Insomnia May Raise Stroke Risk, Especially for Younger Adults

April 4, 2014   ·   0 Comments

Insomnia May Raise Stroke Risk

Researchers in Taiwan found strongest connection among people younger than 34

WebMD News from HealthDay

One additional hour of shuteye reduced depressive

By Dennis Thompson

HealthDay Reporter

THURSDAY, April 3, 2014 (HealthDay News) — People plagued with insomnia might have an increased risk of stroke, particularly if they are young adults, a new, large study from Taiwan suggests.

Over the course of four years, researchers found that insomnia seemed to raise the likelihood that a person will be hospitalized due to stroke by 54 percent.

That risk skyrocketed for people between the ages of 18 and 34, who were eight times more likely to suffer strokes if they had insomnia when compared to their peers who got good sleep, the study found.

“We pay a lot of attention to high blood pressure, to obesity, to issues related to cholesterol. Those are known risk factors,” said Dr. Demetrius Lopes, director of the Interventional Cerebrovascular Center at Rush University in Chicago and a spokesman for the American Heart Association. “But I think what is underrated is if you don’t have a good sleep routine, how much it can harm you, especially at a young age.”

The new study compared randomly selected health records of more than 21,000 people with insomnia and 64,000 without insomnia in Taiwan. None had a previous diagnosis of stroke or sleep apnea.

The findings were published in the May issue of the journal Stroke.

During the four-year follow-up, 583 insomniacs and 962 non-insomniacs were admitted to a hospital for stroke. After accounting for other factors, the researchers concluded that the people with insomnia had an increased stroke risk compared with those who slept well.

Researcher Ya-Wen Hsu, at Chia Nan University, and colleagues also found that the amount of insomnia a person suffers had a direct bearing on their apparent stroke risk.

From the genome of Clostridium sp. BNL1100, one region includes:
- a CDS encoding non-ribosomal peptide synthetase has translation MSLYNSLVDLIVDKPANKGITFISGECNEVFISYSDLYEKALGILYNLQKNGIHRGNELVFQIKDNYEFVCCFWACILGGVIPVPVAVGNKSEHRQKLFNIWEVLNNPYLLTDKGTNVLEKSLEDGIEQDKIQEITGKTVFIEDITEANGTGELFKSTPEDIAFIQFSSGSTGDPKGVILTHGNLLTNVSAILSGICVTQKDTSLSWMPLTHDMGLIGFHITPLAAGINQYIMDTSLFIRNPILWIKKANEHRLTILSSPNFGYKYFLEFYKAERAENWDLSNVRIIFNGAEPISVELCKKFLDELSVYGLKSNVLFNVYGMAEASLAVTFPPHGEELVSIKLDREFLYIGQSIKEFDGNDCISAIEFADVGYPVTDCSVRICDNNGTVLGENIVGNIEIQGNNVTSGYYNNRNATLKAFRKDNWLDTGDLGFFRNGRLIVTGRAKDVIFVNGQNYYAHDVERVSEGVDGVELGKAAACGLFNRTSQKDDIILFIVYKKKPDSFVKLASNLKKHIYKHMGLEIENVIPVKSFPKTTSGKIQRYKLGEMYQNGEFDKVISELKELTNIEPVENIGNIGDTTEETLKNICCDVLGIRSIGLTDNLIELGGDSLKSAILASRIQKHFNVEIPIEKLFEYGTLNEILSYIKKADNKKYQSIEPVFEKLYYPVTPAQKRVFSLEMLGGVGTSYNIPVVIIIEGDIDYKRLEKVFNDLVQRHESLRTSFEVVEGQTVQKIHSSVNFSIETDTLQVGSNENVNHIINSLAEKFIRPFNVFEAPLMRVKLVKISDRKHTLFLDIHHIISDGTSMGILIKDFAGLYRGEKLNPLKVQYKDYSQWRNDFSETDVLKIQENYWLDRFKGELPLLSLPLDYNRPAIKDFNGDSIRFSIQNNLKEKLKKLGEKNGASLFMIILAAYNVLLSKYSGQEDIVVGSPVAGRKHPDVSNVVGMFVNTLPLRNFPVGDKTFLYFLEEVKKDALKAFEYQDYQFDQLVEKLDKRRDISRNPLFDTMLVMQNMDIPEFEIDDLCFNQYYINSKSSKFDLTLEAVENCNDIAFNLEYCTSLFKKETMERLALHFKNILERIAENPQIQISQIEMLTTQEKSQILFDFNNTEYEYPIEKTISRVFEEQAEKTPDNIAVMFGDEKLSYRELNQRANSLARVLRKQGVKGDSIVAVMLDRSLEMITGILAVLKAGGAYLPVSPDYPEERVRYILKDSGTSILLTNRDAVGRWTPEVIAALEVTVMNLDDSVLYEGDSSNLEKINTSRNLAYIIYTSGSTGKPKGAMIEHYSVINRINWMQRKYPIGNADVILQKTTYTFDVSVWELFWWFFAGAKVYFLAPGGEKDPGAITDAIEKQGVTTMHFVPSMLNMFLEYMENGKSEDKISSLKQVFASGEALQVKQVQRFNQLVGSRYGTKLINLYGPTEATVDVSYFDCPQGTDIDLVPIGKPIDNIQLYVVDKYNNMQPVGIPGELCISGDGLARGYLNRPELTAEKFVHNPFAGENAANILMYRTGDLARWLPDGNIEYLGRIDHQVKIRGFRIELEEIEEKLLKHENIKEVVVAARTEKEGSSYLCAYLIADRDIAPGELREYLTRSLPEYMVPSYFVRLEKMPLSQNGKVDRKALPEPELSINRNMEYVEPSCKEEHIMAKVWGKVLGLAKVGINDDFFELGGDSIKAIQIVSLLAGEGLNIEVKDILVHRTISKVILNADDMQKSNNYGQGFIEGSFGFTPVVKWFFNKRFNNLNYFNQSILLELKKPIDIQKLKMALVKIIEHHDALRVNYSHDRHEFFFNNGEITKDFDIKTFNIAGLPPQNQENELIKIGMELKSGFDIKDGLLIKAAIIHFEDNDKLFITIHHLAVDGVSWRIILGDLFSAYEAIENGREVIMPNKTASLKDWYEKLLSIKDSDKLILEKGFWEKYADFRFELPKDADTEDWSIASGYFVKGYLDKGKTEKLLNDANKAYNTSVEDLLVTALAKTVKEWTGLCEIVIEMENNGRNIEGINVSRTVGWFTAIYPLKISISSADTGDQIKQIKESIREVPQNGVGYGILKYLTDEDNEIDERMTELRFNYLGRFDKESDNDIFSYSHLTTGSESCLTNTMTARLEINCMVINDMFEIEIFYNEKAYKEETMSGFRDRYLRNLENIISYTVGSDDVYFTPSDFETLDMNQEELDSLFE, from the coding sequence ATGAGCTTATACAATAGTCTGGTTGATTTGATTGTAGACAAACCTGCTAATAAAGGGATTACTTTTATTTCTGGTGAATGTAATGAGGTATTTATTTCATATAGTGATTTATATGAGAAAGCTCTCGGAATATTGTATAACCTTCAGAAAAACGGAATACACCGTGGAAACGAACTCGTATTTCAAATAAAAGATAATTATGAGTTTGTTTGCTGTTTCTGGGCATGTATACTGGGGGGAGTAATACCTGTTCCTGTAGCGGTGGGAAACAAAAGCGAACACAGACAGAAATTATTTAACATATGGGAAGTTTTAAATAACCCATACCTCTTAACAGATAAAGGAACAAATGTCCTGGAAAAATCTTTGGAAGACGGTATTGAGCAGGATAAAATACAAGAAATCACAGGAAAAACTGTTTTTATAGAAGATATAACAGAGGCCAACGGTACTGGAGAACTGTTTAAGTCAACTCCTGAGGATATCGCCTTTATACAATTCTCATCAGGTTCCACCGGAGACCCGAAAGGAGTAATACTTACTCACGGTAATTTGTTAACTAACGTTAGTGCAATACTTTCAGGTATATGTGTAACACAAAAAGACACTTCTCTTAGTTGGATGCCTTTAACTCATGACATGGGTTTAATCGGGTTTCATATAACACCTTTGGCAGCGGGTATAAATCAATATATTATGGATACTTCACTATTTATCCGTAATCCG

People who suffered persistent insomnia had a higher risk of stroke than people with intermittent insomnia, and both groups were at greater risk than people whose insomnia stopped during the study.

Insomniacs also tended to suffer more from risk factors that can lead to stroke, including diabetes, high blood pressure and high cholesterol.

While the study found an association between insomnia and higher stroke risk, it didn’t prove cause-and-effect.

“We’ve seen that people who have sleep issues have other health factors that increase their risk for stroke,” said Dr. Suzanne Steinbaum, a preventive cardiologist at Lenox Hill Hospital, in New York City. “This one behavioral issue, insomnia, has all these multiple factors associated with it that lead to an increased risk of stroke.”

But does insomnia increase these other risk factors, or does an unhealthy lifestyle that increases a person’s stroke risk also cause them to suffer insomnia?

It’s likely a little of both, said Dr. Mark Urman, an attending cardiologist at the Cedars-Sinai Heart Institute, in Los Angeles.

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